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Hip-hop is such a studio-oriented genre that in a live setting it's often reduced to a parade of programmed beats and synchronized arm waving. Mojoe, a local hip-hop/R&B group fronted by MCs Easy Lee and T.R.E., faces the opposite challenge. With its live band instrumental backing and the soulful singing chops of both frontmen, Mojoe is a scintillating live act. The question raised by its debut CD, Classic Ghetto Soul, is whether the group can translate that chemistry to disc.

In a way, Classic dodges the issue, because much of its music was tracked by Mingo Fishtrap's Roger Blevins, before Easy Lee and T.R.E. assembled their current band lineup. Even so, Blevins manages to create a formidable one-man soul groove to rival Mojoe's current live sound. In "True Jewels," the two MCs lay down their manifesto, expressing their desire to reach for the heights of R&B's immortals. In doing so, they separate themselves from peers who are going after short-term rewards: "While you shine/I grind/and that's fine/cuz 20 years from now they bumping mine."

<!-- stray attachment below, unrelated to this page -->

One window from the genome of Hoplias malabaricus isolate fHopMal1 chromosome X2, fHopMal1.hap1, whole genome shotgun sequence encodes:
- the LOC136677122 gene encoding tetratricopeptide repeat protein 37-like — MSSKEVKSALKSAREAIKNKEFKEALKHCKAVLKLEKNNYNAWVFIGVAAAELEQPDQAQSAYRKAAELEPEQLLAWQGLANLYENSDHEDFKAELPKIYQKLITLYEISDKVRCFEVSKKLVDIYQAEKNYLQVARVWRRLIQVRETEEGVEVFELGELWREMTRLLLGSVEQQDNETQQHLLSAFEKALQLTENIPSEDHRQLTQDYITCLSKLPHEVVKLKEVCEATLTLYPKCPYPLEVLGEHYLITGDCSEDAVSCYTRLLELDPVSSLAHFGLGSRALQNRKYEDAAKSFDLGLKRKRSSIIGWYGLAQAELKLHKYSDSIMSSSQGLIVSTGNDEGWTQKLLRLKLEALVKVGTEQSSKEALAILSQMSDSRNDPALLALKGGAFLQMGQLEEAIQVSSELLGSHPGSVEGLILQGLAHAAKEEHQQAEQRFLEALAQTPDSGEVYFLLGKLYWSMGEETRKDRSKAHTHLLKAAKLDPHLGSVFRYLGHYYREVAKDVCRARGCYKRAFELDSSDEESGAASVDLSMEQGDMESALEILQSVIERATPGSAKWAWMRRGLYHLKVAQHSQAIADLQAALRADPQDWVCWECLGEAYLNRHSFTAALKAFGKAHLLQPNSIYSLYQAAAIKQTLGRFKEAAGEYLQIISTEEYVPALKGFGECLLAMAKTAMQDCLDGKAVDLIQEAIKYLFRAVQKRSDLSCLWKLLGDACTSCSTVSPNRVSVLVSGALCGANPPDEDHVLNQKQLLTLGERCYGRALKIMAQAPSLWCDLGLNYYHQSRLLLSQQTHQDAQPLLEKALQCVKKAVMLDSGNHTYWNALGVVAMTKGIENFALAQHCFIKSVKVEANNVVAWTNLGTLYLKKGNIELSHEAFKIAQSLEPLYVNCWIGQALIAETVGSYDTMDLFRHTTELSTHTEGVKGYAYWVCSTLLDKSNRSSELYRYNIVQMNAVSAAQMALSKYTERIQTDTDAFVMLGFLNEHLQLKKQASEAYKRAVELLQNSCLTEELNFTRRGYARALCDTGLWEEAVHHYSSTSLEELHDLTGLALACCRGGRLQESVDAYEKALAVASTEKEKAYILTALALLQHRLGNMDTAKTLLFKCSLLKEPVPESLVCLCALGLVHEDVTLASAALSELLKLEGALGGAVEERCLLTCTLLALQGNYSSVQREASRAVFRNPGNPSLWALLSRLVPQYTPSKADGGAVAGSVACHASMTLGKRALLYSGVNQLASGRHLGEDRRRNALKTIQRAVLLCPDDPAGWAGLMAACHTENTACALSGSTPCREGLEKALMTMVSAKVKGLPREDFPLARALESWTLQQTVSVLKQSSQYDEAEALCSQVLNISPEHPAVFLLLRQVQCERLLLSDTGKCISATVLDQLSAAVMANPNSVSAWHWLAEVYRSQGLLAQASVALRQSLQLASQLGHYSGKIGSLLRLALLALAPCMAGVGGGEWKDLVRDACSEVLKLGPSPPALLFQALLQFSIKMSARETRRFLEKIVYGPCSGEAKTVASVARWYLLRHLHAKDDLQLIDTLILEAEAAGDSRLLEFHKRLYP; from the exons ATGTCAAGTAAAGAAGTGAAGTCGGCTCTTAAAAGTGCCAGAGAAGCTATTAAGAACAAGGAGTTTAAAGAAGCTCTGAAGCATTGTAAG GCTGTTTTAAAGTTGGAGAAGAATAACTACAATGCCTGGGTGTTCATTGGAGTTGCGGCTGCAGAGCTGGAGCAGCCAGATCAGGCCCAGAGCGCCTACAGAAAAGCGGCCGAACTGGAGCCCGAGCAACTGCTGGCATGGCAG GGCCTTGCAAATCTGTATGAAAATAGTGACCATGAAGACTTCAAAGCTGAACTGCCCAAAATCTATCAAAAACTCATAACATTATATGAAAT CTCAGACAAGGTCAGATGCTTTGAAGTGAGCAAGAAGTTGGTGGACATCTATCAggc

Classic Ghetto Soul
(available at Ingram Mall's Sam Goody, and at
With the group's laid-back Southern soul licks, blue-collar neighborhood snapshots, tales of family solidarity, and indelible chorus hooks, Mojoe often comes off as an artier Nappy Roots. Easy Lee and T.R.E. are such assured singers that if Mojoe decided to concentrate on pure R&B, they could easily pull it off. On the downside, their rhymes occasionally lapse into cliché and the record's flow is broken by some unnecessary interludes (such as "Diva Dedication," which feels compelled to explain what the following, self-explanatory song is all about). But in-the-pocket gems like "Gumbo Groove," "Gold Tooth Diva," and "Voodoo Coochie" suggest that when Easy Lee declares, "I wanna be remembered as a music hero," he might be onto something. •



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